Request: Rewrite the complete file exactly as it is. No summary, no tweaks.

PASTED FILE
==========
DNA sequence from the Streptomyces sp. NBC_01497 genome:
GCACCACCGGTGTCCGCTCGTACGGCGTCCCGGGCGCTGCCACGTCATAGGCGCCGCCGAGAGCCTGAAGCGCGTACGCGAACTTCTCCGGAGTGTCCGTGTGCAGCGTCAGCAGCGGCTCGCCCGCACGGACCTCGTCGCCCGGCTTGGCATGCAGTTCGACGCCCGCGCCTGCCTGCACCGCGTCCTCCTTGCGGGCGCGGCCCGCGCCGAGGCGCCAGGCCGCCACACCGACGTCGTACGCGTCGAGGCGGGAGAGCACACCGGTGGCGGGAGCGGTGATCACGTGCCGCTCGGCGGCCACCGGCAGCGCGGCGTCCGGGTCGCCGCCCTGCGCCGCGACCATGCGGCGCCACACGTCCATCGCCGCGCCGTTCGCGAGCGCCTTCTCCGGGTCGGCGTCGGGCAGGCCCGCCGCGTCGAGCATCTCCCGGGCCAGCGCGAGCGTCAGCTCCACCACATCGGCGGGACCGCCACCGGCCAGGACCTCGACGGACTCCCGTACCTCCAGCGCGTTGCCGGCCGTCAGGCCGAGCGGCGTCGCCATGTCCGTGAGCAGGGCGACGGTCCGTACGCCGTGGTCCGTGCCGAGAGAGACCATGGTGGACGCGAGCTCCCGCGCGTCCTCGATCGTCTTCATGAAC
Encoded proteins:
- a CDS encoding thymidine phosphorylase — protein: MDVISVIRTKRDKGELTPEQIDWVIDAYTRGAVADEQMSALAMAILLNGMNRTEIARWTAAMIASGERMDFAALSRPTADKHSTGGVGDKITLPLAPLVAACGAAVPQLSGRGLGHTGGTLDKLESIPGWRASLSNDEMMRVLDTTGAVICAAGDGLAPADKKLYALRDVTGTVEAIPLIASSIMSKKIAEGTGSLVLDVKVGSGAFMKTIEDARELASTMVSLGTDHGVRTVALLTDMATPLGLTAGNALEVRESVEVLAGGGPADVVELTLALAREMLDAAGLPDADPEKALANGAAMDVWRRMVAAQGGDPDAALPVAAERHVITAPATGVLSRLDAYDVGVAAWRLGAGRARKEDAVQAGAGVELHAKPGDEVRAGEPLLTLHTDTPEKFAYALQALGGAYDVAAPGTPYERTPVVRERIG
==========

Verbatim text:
DNA sequence from the Streptomyces sp. NBC_01497 genome:
GCACCACCGGTGTCCGCTCGTACGGCGTCCCGGGCGCTGCCACGTCATAGGCGCCGCCGAGAGCCTGAAGCGCGTACGCGAACTTCTCCGGAGTGTCCGTGTGCAGCGTCAGCAGCGGCTCGCCCGCACGGACCTCGTCGCCCGGCTTGGCATGCAGTTCGACGCCCGCGCCTGCCTGCACCGCGTCCTCCTTGCGGGCGCGGCCCGCGCCGAGGCGCCAGGCCGCCACACCGACGTCGTACGCGTCGAGGCGGGAGAGCACACCGGTGGCGGGAGCGGTGATCACGTGCCGCTCGGCGGCCACCGGCAGCGCGGCGTCCGGGTCGCCGCCCTGCGCCGCGACCATGCGGCGCCACACGTCCATCGCCGCGCCGTTCGCGAGCGCCTTCTCCGGGTCGGCGTCGGGCAGGCCCGCCGCGTCGAGCATCTCCCGGGCCAGCGCGAGCGTCAGCTCCACCACATCGGCGGGACCGCCACCGGCCAGGACCTCGACGGACTCCCGTACCTCCAGCGCGTTGCCGGCCGTCAGGCCGAGCGGCGTCGCCATGTCCGTGAGCAGGGCGACGGTCCGTACGCCGTGGTCCGTGCCGAGAGAGACCATGGTGGACGCGAGCTCCCGCGCGTCCTCGATCGTCTTCATGAAC
Encoded proteins:
- a CDS encoding thymidine phosphorylase — protein: MDVISVIRTKRDKGELTPEQIDWVIDAYTRGAVADEQMSALAMAILLNGMNRTEIARWTAAMIASGERMDFAALSRPTADKHSTGGVGDKITLPLAPLVAACGAAVPQLSGRGLGHTGGTLDKLESIPGWRASLSNDEMMRVLDTTGAVICAAGDGLAPADKKLYALRDVTGTVEAIPLIASSIMSKKIAEGTGSLVLDVKVGSGAFMKTIEDARELASTMVSLGTDHGVRTVALLTDMATPLGLTAGNALEVRESVEVLAGGGPADVVELTLALAREMLDAAGLPDADPEKALANGAAMDVWRRMVAAQGGDPDAALPVAAERHVITAPATGVLSRLDAYDVGVAAWRLGAGRARKEDAVQAGAGVELHAKPGDEVRAGEPLLTLHTDTPEKFAYALQALGGAYDVAAPGTPYERTPVVRERIG